1. Kelly L.*


      It sounds like you’ve done all the things we’d normally advise. Your boss sucks and so does this guy.

    2. AdAgencyChick*

      “He is just new to working in an office full of women!”

      AW HELL NO. Is boss at least TALKING to him about this? I bet he’s not, but if he is, his response should be, “I’m sorry that happened to you. It’s being dealt with.” NOT implying that you should let it slide!

      What do you plan to do with the documentation?

      1. Former Diet Coke Addict*

        He is not, because he is a terrible manager in a variety of ways.

        The documentation we are hanging onto so that if in a couple weeks if things haven’t improved dramatically we have some hard copy evidence to take to our boss. “On Monday he said this at 10am,” and so on, because my boss keeps making noises that he “can’t do anything on a he said she said,” so we have a few shots in the locker.

      2. Kira*

        Agreed, that’s such a strange response. It’s like a satire – “Oh, don’t mind Bob. He’s just never seen a female before. Once he learns your exotic ways I’m sure it’ll resolve itself.”

    3. Ask a Manager* Post author

      “He is just new to working in an office full of women!”

      “That may be, but he’s running afoul of sexual harassment guidelines and putting the company in legal jeopardy, so we need you to talk to him.”

      1. Observer*

        This is what I was thinking.

        If he won’t take action, take it to his boss, if he has one.

    4. fposte*

      Your boss sucks, FDCA. But your boss has always sucked and always will, and if there’s a sucky thing to do for anything coming in the future, he will do that thing then too.

      1. RVA Cat*

        Yes. Him getting away with this behavior, plus the pay inequality tells me your boss is a pig.

    5. Navy Vet*

      “He is just new to working in an office full of women!”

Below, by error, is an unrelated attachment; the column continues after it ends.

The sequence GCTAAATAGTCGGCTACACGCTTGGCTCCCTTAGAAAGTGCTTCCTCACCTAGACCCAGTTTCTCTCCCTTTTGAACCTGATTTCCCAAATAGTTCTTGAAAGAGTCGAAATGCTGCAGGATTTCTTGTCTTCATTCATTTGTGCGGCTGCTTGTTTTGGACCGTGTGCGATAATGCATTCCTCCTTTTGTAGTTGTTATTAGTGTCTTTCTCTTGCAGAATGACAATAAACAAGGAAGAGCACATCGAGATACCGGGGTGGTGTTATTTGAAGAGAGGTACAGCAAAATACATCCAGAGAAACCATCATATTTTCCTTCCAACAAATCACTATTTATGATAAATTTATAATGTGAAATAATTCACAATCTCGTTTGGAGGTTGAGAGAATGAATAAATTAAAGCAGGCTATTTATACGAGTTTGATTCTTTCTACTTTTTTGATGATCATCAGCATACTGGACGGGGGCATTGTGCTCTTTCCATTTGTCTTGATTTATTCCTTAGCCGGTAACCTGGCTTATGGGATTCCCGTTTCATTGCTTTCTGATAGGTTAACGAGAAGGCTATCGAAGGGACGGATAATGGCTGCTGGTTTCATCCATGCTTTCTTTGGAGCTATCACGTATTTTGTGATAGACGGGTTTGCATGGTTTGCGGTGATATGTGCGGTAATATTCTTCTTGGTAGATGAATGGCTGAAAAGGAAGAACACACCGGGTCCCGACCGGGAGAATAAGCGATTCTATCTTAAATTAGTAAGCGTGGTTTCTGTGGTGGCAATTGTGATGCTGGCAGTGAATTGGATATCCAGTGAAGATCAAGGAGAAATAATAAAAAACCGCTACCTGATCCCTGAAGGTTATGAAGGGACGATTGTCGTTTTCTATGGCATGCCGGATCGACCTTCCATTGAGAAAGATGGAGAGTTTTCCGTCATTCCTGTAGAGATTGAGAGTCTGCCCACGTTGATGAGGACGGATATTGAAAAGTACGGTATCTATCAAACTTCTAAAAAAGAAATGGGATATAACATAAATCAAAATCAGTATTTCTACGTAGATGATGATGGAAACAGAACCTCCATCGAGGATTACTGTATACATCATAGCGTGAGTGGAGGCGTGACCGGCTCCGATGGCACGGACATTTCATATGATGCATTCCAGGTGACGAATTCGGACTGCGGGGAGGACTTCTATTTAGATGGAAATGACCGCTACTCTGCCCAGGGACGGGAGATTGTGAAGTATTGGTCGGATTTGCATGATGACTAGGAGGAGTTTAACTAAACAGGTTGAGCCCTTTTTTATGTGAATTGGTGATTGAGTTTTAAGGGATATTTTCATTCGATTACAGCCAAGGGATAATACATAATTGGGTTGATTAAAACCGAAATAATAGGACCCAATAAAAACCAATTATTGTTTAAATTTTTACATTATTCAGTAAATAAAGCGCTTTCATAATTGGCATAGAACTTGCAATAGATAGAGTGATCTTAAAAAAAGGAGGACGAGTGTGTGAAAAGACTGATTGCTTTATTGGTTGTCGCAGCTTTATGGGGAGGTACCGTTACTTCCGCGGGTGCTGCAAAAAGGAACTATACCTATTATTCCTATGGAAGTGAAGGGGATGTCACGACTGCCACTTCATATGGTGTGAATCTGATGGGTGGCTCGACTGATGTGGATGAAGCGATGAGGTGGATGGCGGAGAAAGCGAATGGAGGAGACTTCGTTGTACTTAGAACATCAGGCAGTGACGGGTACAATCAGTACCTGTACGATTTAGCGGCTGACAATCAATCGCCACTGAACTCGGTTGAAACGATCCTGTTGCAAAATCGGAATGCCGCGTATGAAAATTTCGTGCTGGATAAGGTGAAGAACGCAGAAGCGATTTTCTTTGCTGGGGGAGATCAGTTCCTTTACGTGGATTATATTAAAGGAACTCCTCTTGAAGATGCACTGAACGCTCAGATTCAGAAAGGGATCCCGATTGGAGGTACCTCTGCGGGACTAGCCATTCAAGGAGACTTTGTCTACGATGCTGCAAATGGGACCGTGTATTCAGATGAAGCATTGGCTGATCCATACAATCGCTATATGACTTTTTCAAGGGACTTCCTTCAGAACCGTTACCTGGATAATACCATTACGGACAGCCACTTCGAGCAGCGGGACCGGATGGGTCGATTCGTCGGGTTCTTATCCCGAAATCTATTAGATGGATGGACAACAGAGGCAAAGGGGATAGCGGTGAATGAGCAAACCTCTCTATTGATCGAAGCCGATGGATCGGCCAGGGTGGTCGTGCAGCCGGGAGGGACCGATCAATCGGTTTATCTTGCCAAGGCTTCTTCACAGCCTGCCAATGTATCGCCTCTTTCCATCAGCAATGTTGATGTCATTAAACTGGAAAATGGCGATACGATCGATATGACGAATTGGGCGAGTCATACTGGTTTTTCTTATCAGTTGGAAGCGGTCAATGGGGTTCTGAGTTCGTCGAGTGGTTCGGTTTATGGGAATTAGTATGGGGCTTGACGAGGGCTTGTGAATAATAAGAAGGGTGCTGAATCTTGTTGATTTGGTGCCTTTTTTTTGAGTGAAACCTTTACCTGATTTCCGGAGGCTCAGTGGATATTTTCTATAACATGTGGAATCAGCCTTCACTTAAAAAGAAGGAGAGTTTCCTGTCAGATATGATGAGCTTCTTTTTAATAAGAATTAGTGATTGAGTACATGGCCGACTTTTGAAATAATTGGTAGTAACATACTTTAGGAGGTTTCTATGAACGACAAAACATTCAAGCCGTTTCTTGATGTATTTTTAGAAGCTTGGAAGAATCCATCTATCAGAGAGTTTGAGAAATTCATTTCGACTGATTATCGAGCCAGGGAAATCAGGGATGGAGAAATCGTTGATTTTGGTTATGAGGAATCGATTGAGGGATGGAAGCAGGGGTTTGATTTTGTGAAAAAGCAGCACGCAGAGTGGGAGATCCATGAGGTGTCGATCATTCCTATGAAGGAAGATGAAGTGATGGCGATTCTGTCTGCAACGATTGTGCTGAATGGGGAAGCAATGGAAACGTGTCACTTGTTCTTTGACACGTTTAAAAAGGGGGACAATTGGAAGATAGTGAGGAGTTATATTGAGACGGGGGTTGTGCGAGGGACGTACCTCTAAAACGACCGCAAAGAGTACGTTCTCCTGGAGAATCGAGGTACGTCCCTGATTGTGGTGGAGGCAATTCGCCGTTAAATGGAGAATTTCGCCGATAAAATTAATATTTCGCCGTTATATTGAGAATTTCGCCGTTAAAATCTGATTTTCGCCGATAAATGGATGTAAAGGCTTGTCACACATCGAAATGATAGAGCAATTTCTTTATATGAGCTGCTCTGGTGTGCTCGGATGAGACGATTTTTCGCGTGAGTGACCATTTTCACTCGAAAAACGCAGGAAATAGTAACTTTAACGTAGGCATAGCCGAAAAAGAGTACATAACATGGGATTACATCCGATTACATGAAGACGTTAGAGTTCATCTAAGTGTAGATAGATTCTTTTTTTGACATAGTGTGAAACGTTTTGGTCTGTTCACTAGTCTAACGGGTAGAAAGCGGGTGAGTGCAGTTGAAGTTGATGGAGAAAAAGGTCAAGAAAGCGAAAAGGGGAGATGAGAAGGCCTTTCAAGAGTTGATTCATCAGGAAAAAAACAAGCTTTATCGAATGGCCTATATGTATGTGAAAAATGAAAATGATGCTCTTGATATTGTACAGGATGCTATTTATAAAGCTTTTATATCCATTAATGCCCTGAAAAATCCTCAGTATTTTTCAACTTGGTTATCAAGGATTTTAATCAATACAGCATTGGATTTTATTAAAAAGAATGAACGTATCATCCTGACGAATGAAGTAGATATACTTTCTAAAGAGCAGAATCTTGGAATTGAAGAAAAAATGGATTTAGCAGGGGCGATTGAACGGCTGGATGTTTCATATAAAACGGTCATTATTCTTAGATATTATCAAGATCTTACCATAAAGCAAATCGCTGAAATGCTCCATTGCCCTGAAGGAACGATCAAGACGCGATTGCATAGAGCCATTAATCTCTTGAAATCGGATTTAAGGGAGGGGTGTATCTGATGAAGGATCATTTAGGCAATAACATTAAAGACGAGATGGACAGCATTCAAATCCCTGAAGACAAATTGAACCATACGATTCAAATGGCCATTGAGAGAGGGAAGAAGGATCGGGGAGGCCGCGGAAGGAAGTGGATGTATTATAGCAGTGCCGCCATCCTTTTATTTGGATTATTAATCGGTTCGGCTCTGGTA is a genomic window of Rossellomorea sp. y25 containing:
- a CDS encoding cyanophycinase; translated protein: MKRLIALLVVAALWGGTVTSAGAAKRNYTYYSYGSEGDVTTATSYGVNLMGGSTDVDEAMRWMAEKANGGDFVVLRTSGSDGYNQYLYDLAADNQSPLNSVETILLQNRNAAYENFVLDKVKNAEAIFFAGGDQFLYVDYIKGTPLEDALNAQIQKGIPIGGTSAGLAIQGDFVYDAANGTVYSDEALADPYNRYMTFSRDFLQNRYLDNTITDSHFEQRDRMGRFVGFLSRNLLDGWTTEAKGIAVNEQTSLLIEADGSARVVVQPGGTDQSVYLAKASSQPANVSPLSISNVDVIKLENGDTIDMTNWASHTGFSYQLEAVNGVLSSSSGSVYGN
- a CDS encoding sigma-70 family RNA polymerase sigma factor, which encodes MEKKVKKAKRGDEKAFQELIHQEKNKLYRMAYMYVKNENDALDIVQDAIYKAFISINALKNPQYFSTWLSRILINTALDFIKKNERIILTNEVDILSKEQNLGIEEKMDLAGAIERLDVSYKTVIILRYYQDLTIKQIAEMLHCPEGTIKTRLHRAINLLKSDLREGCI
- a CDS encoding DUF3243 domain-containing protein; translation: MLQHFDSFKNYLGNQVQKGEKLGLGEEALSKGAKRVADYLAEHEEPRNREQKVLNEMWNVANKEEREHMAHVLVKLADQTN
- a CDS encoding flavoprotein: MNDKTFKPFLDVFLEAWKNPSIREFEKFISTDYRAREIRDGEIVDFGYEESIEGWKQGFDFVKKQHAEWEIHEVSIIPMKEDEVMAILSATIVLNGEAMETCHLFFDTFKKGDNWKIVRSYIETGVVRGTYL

Is this his first time meeting and speaking to women?

      1. Jennifer*

        Yes, he’s in his 50’s and he’s spent his entire life in a tower full of other men.

        I am so sick of creepy older guys creeping on every woman in their vicinity.

    6. Not So NewReader*

      And no one says, “That’s not appropriate in the workplace. I will not be answering that question”?
      Please start a wave. Let others see you saying this.

      I hope that people start standing up for themselves even if the boss won’t stand up for them.

      All it takes is one person showing other people what to say and sometimes that is more powerful than any boss with a write up.

      As a 55 y/o woman I am disgusted that this is my generation. I am sorry you are having to deal with this.

      1. Katie the Fed*

        That’s it exactly. I wish I’d had these words in my 20s. “Frank, we don’t talk like that in this office.” “Frank, that’s inappropriate.”

        And then you escalate.

        Most companies that have sexual harassment policies also mandate that managers MUST report if they hear any allegations, so you might want to remind your manager of that.

  16. Lab rat*

    Yesterday’s letter about the April Fool’s prank gone wrong reminded me of a prank that may have been played on me last week. I work in an analytical laboratory, and I was getting a container of liquid out of an upper cabinet. The container has a spigot for dispensing, and the side with the spigot was facing up. We normally store these containers with the spigot closed for obvious reasons, but it turned out the spigot was open on this one, so when I turned the container on its side, it spilled all over me and the counter.